How acupuncture relieves pain

Science reports that a new study on mice shows that acupuncture activates pain-suppressing receptors. This is no surprise to the millions of people around the world who use acupuncture, but it’s always interesting when science discovers how things actually work.

Researchers have developed two hypotheses for how acupuncture relieves pain. One holds that the needle stimulates pain-sensing nerves, which trigger the brain to release opiumlike compounds called endorphins that circulate in the body. The other holds that acupuncture works through a placebo effect, in which the patient’s thinking releases endorphins.

Neuroscientist Maiken Nedergaard of the University of Rochester Medical Center in New York state was skeptical about both hypotheses because acupuncture doesn’t hurt and often works only when needles are inserted near the sore site. Nedergaard instead suspected that when acupuncturists insert and rotate needles, they cause minor damage to the tissue, which releases a compound called adenosine that acts as a local pain reliever.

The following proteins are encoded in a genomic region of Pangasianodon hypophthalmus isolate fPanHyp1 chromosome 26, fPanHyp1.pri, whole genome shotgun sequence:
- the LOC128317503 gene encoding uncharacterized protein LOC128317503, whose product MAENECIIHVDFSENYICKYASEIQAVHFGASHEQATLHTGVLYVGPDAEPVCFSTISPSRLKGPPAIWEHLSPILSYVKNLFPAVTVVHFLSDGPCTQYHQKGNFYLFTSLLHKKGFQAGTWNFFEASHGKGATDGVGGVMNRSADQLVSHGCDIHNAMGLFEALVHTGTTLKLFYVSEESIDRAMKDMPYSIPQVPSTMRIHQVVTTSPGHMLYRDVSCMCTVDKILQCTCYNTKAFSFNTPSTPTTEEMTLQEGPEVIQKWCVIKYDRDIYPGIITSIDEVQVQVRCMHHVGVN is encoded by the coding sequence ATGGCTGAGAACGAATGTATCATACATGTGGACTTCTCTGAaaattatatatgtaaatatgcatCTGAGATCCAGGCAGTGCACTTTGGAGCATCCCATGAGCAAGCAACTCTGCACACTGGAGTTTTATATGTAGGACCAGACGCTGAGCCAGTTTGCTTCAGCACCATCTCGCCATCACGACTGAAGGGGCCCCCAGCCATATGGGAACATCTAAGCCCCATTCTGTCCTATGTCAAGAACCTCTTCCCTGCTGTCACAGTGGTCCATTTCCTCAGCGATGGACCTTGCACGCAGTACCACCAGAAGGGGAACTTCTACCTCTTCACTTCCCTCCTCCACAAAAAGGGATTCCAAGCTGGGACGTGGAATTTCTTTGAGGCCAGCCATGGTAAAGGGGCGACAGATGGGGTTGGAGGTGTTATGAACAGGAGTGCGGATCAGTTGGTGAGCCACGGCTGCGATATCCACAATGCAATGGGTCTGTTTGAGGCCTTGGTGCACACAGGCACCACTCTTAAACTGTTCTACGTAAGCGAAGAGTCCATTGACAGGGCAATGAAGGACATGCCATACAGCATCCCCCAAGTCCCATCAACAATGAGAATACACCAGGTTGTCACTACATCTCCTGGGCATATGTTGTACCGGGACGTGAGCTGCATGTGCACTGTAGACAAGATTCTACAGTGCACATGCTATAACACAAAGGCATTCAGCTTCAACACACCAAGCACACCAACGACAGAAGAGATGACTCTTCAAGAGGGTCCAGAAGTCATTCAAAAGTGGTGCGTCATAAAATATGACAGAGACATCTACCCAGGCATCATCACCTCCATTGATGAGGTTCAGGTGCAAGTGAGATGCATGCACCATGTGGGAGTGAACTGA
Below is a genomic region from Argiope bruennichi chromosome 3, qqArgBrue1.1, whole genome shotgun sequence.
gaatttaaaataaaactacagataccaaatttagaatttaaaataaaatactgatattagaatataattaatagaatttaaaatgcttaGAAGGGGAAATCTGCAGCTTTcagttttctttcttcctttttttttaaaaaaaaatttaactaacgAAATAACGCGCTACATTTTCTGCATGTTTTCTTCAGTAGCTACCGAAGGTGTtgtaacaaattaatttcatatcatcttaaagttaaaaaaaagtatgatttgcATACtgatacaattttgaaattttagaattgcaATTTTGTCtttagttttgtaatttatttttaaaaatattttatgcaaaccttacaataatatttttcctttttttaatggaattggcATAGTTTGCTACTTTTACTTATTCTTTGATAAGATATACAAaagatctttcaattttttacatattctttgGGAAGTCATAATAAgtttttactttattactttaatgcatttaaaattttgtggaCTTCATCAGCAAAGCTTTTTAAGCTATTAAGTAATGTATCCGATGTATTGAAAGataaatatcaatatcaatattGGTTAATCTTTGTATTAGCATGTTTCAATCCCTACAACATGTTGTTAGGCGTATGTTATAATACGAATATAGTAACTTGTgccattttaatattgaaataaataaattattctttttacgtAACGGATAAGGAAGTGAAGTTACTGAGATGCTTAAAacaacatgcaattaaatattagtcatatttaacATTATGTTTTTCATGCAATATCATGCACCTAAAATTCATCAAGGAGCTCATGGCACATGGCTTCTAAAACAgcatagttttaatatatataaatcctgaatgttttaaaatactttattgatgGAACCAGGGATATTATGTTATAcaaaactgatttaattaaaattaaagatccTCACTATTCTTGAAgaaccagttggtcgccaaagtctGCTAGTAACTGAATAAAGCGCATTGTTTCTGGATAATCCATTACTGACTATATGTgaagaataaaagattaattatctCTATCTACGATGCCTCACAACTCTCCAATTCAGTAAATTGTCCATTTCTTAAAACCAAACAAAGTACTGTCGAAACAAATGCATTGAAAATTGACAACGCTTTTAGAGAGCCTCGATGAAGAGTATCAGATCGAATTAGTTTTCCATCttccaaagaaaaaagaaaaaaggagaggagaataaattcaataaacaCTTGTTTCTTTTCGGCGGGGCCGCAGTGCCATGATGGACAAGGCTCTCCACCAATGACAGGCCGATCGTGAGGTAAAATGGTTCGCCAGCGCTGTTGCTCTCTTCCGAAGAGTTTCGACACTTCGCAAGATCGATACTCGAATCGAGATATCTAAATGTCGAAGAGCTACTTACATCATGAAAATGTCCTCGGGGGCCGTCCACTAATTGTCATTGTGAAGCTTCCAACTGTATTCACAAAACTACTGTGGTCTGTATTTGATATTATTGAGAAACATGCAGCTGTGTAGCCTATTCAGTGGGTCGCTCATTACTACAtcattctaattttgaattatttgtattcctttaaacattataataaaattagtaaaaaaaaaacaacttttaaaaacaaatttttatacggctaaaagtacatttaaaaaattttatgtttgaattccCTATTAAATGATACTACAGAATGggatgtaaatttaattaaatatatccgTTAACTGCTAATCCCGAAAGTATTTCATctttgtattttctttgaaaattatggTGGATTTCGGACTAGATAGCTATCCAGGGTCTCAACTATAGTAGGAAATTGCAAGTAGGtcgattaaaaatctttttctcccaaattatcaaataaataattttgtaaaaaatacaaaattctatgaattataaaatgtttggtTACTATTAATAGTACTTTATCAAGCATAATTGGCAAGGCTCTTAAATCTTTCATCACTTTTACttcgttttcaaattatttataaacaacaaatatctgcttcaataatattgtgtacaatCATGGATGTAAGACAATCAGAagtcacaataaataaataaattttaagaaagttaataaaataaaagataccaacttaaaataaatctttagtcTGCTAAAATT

Along those lines, the study did find that injecting a compound that boosts the levels of adenosine increases relief from pain.

You can read more here about how they did the study. More research needs to be done to see whether this works in humans the same way, but Vitaly Napadow, a Harvard Medical School neuroscientist, calls it “a landmark study” that was “very meticulously done, with a very clear hypothesis that was attacked on many different levels.”



Zoe Romanowsky is writer, consultant, and coach. Her articles have appeared in "Catholic Digest," "Faith & Family," "National Catholic Register," "Our Sunday Visitor," "Urbanite," "Baltimore Eats," and Zo

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